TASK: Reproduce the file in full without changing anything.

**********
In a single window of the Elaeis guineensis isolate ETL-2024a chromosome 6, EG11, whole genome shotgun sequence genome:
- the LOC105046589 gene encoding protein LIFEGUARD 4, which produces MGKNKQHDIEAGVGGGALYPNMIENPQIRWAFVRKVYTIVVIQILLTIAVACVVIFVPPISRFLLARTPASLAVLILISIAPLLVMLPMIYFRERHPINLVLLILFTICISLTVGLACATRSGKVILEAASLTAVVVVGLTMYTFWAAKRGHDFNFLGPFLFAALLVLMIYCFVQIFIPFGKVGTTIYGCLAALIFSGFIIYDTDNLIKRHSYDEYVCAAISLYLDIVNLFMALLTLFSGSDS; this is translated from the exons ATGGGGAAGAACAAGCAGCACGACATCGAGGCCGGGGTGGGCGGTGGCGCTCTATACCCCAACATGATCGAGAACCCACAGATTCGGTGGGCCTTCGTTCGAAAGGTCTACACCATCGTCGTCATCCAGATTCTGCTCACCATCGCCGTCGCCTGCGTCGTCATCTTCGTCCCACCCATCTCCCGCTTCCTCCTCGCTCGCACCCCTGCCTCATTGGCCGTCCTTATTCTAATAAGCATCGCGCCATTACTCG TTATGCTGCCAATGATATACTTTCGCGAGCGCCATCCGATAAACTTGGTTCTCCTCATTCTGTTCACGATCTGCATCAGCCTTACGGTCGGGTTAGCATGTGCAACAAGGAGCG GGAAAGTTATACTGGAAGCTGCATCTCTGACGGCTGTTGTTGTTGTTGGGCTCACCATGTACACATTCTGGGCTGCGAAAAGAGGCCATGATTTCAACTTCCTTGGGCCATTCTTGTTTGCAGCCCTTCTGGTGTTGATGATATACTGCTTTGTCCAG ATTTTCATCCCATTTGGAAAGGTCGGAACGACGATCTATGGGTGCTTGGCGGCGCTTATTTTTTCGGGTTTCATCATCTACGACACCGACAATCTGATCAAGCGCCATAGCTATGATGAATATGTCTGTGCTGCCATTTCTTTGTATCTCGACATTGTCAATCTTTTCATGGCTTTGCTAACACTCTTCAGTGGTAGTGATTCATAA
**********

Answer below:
In a single window of the Elaeis guineensis isolate ETL-2024a chromosome 6, EG11, whole genome shotgun sequence genome:
- the LOC105046589 gene encoding protein LIFEGUARD 4, which produces MGKNKQHDIEAGVGGGALYPNMIENPQIRWAFVRKVYTIVVIQILLTIAVACVVIFVPPISRFLLARTPASLAVLILISIAPLLVMLPMIYFRERHPINLVLLILFTICISLTVGLACATRSGKVILEAASLTAVVVVGLTMYTFWAAKRGHDFNFLGPFLFAALLVLMIYCFVQIFIPFGKVGTTIYGCLAALIFSGFIIYDTDNLIKRHSYDEYVCAAISLYLDIVNLFMALLTLFSGSDS; this is translated from the exons ATGGGGAAGAACAAGCAGCACGACATCGAGGCCGGGGTGGGCGGTGGCGCTCTATACCCCAACATGATCGAGAACCCACAGATTCGGTGGGCCTTCGTTCGAAAGGTCTACACCATCGTCGTCATCCAGATTCTGCTCACCATCGCCGTCGCCTGCGTCGTCATCTTCGTCCCACCCATCTCCCGCTTCCTCCTCGCTCGCACCCCTGCCTCATTGGCCGTCCTTATTCTAATAAGCATCGCGCCATTACTCG TTATGCTGCCAATGATATACTTTCGCGAGCGCCATCCGATAAACTTGGTTCTCCTCATTCTGTTCACGATCTGCATCAGCCTTACGGTCGGGTTAGCATGTGCAACAAGGAGCG GGAAAGTTATACTGGAAGCTGCATCTCTGACGGCTGTTGTTGTTGTTGGGCTCACCATGTACACATTCTGGGCTGCGAAAAGAGGCCATGATTTCAACTTCCTTGGGCCATTCTTGTTTGCAGCCCTTCTGGTGTTGATGATATACTGCTTTGTCCAG ATTTTCATCCCATTTGGAAAGGTCGGAACGACGATCTATGGGTGCTTGGCGGCGCTTATTTTTTCGGGTTTCATCATCTACGACACCGACAATCTGATCAAGCGCCATAGCTATGATGAATATGTCTGTGCTGCCATTTCTTTGTATCTCGACATTGTCAATCTTTTCATGGCTTTGCTAACACTCTTCAGTGGTAGTGATTCATAA